All countries (with the exception of Switzerland) have notified the EEA that their CORINAIR 90 inventory is final. "Final" means that the inventory has been submitted to a number of consistency checks, adjustments and updates and no further changes are expected from the national expert. However, minor adjustments may be made to improve consistency between countries before publication of the Final CORINAIR 90 Report. The data for EUROPE (including all countries) and for the EU-12, EU-15 and EFTA-5 groups are also only provisional.

"Final" status data may be used freely, bearing in mind the above comment that minor changes may still occur. The data should be referenced as European Environment Agency: CORINAIR 90 Summary Report no. 1, 1995. Some data on single large point sources are not published within these reports as some of these data are confidential in many countries.

It should be noted that the data reported here from CORINAIR90 are not fully consistent with those reported in line with the IPCC Guidelines for National Greenhouse Gas Inventories under the UN Framework Climate Change Convention or the EU Decision on a Monitoring Mechanism for CO2 and other greenhouse gases. CORINAIR90 data have been used by several countries as a basis for such reporting but this requires careful re-allocation and re-aggregation between reporting categories as highlighted in the IPCC Guidelines and some gaps and inconsistencies remain to be resolved between IPCC and the EEA.

It should also be noted that the data in CORINAIR 90 are not fully consistent with those in CORINAIR 85. For example the number of sources for NMVOC has been increased and emission factors for NOx for traffic are not consistent for the two datasets. Therefore no comparisons have been made for SOx, NOx and NMVOC between the data for 1985 and 1990.

The results of CORINAIR 90 appear initially in a series of three reports to be published by the European Environment Agency in 1997.

This first report provides for each pollutant the summary of CORINAIR 90. For each pollutant it gives the contribution of individual countries to the total European emissions as well as emissions per main source group, per capita and per km2 and the emissions for groups of countries (EU-12, EU-15, EFTA-5 and PHARE-10).

Further summary reports on CORINAIR 90 focus on the following items:

  • report 2 presentation and analysis by sub-group split
  • report 3 large point sources

These reports are being made available by the European Environment Agency for use by policy makers, researchers, convention secretariat and the general public.

The results of CORINAIR 90 provide the most detailed, complete, consistent and transparent European atmospheric emission inventory to date. However the results are estimates of actual emissions with significant uncertainties in some cases. Furthermore, some gaps and inconsistencies remain. Comments and observations on the results presented in this series of reports are welcome to assist in the short-term verification of CORINAIR 90 and the longer term development of the methodology.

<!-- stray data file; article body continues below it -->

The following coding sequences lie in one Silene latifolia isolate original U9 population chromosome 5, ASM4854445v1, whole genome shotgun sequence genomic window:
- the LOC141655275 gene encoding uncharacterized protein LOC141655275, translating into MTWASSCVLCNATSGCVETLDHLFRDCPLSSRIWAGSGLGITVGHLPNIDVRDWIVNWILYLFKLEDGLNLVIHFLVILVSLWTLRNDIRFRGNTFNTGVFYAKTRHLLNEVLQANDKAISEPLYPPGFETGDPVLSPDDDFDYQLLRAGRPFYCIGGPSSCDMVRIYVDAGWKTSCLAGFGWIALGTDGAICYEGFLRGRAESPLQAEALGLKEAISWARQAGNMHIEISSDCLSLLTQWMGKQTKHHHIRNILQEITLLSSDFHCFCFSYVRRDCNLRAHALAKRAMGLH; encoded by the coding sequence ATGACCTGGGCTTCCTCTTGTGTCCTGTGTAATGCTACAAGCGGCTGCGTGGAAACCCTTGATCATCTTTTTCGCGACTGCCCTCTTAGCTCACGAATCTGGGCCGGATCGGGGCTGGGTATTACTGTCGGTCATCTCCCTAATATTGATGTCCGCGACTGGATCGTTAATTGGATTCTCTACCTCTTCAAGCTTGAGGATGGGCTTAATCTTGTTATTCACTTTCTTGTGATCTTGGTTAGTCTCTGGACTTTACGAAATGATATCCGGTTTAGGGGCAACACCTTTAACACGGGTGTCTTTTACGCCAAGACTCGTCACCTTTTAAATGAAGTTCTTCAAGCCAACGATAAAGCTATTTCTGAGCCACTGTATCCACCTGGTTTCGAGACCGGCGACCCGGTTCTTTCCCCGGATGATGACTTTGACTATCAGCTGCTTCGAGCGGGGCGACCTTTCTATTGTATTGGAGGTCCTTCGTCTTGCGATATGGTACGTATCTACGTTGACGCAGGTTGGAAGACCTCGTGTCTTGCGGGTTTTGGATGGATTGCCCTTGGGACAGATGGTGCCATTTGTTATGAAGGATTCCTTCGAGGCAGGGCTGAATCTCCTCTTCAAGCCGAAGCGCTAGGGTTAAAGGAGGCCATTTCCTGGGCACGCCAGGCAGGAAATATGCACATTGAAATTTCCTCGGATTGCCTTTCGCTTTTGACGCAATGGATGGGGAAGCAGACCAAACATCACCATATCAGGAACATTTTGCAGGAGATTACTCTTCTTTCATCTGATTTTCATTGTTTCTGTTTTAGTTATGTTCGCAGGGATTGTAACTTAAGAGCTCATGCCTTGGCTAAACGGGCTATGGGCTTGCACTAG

The following national experts made contributions to the CORINAIR 90 exercise:





Mr. Erich Grösslinger

Federal Environmental Agency, Vienna

Belgium, Flemish region

Mme Myriam Rosier

Vlaamse Milieumaatschappij Emissie Inventaris, Aalst

Belgium, Wallonie region

Mr. Yves Goblet

Institut Wallon, Namur


Mr. Dimov

Ministry of Environment, Sofia


Mr. Vladimir Jelavic

Energy Research & Envir. Protection Institute, Zagreb

Czech Republic

Ms. Hana Kratka

Czech Hydrometerological Institute, Praha


Mr. Niels A. Kilde

RISO National Laboratory


Mr. Leo Saare

Estonian Environment Information Centre, Tallin


Mr. T. Säynätkari

Haapaniemenktu 5a, Helsinki


Mr. J.P. Fontelle



Mr. Dietmar Koch

Federal Environmental Agency, Berlin


Mr. F. Sakellariadou

Univ. of Piraeus, Dept. of maritime Studies, Piraeus


Mr. J. Kutas

Institute for Environment Protection, Budapest


Mr. M. McGettigan

Environment Research Unit, Dublin


Mr. D. Gaudioso

ENEA C.R.E. Casaccia, S. maria Di Galeria


Mr. I. Krumins

Environment Protection Commettee, Riga


Mr. M. Terioshina

Ministry of Environment, Vilnius


Mr. Theo Weber

Administration de l’Envir.


Mr. Joseph Callus

Department of Environment Protection, Vitoriosa


Mr. C.W.A. Evers

Ministry of Envir. Inspectorate for Envir. Protect.


Mr. Gabriel Kielland

Statens Forurensningstilsyn, Oslo


Mr. Wanda Pazdan

Environment Protection Agency ATMOTERM, Opole


Mr. R.N. Goncalves

Direccao Geral de Gualidade do Amoiente, Lisboa


Mr. M. Lesnik

SPL. , Bucharest

Slovak Republic

Ms. K. Mareckova

Department of Air Pollution Monitoring, Slovak Hidrometeorological Institute, Bratislava


Mr. Bojan Rode

Hidrometeorogikac Institute of Slovenia, Ljubljana


Mr. A. Cristobal

MOPT & Medio Ambiente, Madrid


Mr. Ebbe Kvist

Swedish Envir. Protect. Agency, Solna


Mr. Jürg Baumann

Federal Office of Envir. Forests and Landscape, Bern

United Kingdom

Mr. H.S. Eggleston

NAEI-AEA Technology, Culham - Abingdon

Their contributions are greatly acknowledged. Thanks also to Gordon McInnes (European Environment Agency), J.P. Fontelle and J.P. Chang (CITEPA) for organising and managing the CORINAIR 90 exercise and to Mr. Z. Samaras (Aristotle University Thessaloniki) and M. K.-H. Zierock (EnviCon) for their contribution to transport emission data.